Is cheesecloth reusable? It depends!

  • Date: May 14, 2022

(Photo by Elenadan on Flickr, under CC license)

Cheesecloth can have a variety of uses – but it finds its main role in the kitchen in cheesemaking and other food-related tasks. If you are a seasoned (pardon the pun…) cook or cheesemaker, you may find yourself spending a lot of money on one-time use cheesecloth.  As well as the cost, it also results in more waste to dispose of. If you don’t have a compost pile cheesecloth is highly likely to end up in landfill. With this in mind, is cheesecloth reusable?

What is cheesecloth made from?

Cheesecloth is generally made from cotton, although synthetic varieties made from polyester are also available. Different grades are available, from a tight weave to a loose weave. The tighter weave simply has more cotton threads per inch than the loose weave variety – making the gaps between threads smaller. The variety of grades available make cheesecloth an extremely versatile piece of kitchen kit.

Can cheesecloth be reused?

The answer to this is not a simple ‘yes’ or ‘no’ unfortunately. It depends on a few factors. The synthetic, polyester variety will certainly last longer than the more traditional cotton cheesecloths. Whilst the higher the grade – the more threads per inch in the cloth – the more sturdy it is likely to be. The quality of the cloth to begin with is also a key factor. Some of the inexpensive varieties may not even stand up to one use, never mind several!

However, one saving grace for the cotton variety is its ability to biodegrade. It can be broken down by micro-organisms and return to nature after you have used it. Simply cut it up and mix it in with the compost pile – it makes a great carbon-rich addition.

How to wash cheesecloth

You should ideally deal with the cheesecloth straight away after using. Don’t throw it in the laundry basket for a few days and forget about it – a used cheesecloth is an ideal place for mold to thrive! Before popping it in the sink or washing machine to wash, rinse off any excess food. If you are hand washing it, you can add some baking soda to the mix (about 30 grams per liter, although you don’t need to be too precise here) to remove any stubborn stains. Leave it to soak for about half an hour and that should do the trick. If not, many people swear by adding white vinegar to the baking soda solution. Afterwards, boil the cheesecloths in water for around 5 minutes – this will ensure they are sterile for next use.

If you are opting to use the washing machine, it is really important that you avoid using fabric softener or particularly strong or fragrant detergent. This will remain on the cloth and can easily leach into the food when you come to use it again.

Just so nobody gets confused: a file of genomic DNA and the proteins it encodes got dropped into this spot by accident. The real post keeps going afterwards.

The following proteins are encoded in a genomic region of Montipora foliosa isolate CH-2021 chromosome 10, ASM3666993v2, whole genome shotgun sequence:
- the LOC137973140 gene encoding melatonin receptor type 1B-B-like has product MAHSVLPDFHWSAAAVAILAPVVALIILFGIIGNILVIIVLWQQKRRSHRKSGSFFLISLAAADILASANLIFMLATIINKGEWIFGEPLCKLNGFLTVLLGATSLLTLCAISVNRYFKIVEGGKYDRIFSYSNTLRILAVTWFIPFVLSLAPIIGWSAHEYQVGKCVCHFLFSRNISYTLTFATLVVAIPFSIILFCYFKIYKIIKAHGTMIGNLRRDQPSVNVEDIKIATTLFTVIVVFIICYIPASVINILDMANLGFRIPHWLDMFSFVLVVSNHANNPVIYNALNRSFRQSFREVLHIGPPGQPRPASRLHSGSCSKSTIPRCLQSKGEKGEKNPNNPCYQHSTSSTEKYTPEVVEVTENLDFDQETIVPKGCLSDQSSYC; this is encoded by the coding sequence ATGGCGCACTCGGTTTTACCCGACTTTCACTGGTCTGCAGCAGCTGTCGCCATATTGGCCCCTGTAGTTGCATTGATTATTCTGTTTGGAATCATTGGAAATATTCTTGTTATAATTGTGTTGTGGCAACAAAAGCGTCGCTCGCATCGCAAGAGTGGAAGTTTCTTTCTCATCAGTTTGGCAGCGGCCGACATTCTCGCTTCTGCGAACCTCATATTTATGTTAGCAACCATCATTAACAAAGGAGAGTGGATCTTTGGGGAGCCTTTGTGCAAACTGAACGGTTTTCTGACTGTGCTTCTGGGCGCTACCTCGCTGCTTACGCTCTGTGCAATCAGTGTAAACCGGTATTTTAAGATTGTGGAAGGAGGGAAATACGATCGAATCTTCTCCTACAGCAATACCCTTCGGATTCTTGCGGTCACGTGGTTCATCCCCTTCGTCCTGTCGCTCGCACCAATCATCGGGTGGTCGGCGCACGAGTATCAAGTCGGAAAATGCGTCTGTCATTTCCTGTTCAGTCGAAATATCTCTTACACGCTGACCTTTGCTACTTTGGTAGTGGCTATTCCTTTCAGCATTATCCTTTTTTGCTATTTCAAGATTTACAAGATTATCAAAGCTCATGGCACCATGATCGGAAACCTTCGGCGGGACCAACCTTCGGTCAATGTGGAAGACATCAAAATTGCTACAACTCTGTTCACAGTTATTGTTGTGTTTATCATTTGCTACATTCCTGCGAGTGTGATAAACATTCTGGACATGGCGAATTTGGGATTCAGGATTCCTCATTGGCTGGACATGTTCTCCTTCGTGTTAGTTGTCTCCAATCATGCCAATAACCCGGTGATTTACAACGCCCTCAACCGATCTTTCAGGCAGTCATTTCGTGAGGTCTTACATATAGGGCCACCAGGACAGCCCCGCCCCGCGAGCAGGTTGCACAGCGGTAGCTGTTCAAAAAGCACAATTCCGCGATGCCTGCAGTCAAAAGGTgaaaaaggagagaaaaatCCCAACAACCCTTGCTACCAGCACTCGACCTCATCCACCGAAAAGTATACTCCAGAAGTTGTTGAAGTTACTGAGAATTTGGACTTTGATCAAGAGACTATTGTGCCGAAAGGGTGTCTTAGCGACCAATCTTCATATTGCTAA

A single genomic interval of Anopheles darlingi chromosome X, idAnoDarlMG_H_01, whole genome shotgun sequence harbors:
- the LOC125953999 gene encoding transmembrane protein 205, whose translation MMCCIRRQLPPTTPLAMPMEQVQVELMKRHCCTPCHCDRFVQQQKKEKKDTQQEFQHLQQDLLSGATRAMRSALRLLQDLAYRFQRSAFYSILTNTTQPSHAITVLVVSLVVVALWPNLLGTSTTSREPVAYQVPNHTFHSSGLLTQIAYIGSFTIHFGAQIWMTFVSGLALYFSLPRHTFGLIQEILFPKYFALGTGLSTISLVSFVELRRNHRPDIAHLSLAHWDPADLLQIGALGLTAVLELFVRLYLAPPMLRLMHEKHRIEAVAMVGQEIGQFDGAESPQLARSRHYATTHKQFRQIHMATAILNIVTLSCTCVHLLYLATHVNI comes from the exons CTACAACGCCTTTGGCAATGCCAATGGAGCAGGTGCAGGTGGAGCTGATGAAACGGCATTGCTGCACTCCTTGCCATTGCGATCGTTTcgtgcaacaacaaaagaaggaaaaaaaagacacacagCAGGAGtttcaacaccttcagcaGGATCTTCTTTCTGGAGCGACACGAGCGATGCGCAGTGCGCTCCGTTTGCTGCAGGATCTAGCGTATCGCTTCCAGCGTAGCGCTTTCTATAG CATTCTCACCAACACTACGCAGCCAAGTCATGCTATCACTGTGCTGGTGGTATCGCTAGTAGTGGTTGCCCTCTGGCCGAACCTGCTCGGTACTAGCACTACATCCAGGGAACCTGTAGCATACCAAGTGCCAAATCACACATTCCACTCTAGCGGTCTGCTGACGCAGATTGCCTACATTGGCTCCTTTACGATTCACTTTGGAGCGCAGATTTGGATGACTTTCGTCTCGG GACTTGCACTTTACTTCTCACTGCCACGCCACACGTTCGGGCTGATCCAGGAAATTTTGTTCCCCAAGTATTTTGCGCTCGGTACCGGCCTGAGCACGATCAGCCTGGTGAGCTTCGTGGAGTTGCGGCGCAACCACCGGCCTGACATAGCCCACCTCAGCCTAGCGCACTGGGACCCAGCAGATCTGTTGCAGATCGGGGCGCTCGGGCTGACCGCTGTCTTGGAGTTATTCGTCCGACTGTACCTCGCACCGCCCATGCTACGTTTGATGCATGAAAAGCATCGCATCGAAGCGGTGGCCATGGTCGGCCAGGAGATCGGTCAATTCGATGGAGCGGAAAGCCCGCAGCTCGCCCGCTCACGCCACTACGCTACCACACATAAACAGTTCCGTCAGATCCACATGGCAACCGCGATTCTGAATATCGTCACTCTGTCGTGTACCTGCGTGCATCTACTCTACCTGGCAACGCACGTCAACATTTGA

As always, we advise hanging them to dry – outdoors if possible – rather than using a tumble dryer. The dryer will add extra stress to the already delicate cloth. So, we recommend you avoid it. If you do opt for the tumble dryer, avoid using dryer sheers. As with the fabric softener, this will add an unwanted layer of chemicals on the cheesecloth which can contaminate your food. These are plenty dryer sheet alternatives available.

Alternatives to cheesecloth

If you want to avoid waste or cut down the cost of continually buying cheesecloth, there are other alternatives that you may have in your home already. Since cheesecloth is just cotton in most cases, you can replicate it with other cotton items. A pillowcase, a cotton shirt or a cloth napkin will work well. However, it will depend on what you are using the cheesecloth for. If you want to replicate the effect of a loose weave cheesecloth you could use a fine mesh sieve. This will work particularly well if you are using it for draining, for example.

The bottom line

Not all cheesecloth is made equally! Some last, some don’t. What it is being used for, the grade and the quality of the original material all play a role. You can simply throw it in the washing machine with your other dish cloths or handwash it – just ensure you avoid excess bleach and fabric softener. Alternatively, other cheesecloth-like options are available in most households. These generally will have more longevity than the cheesecloth. Reducing waste and saving you money in the process. It’s a win-win!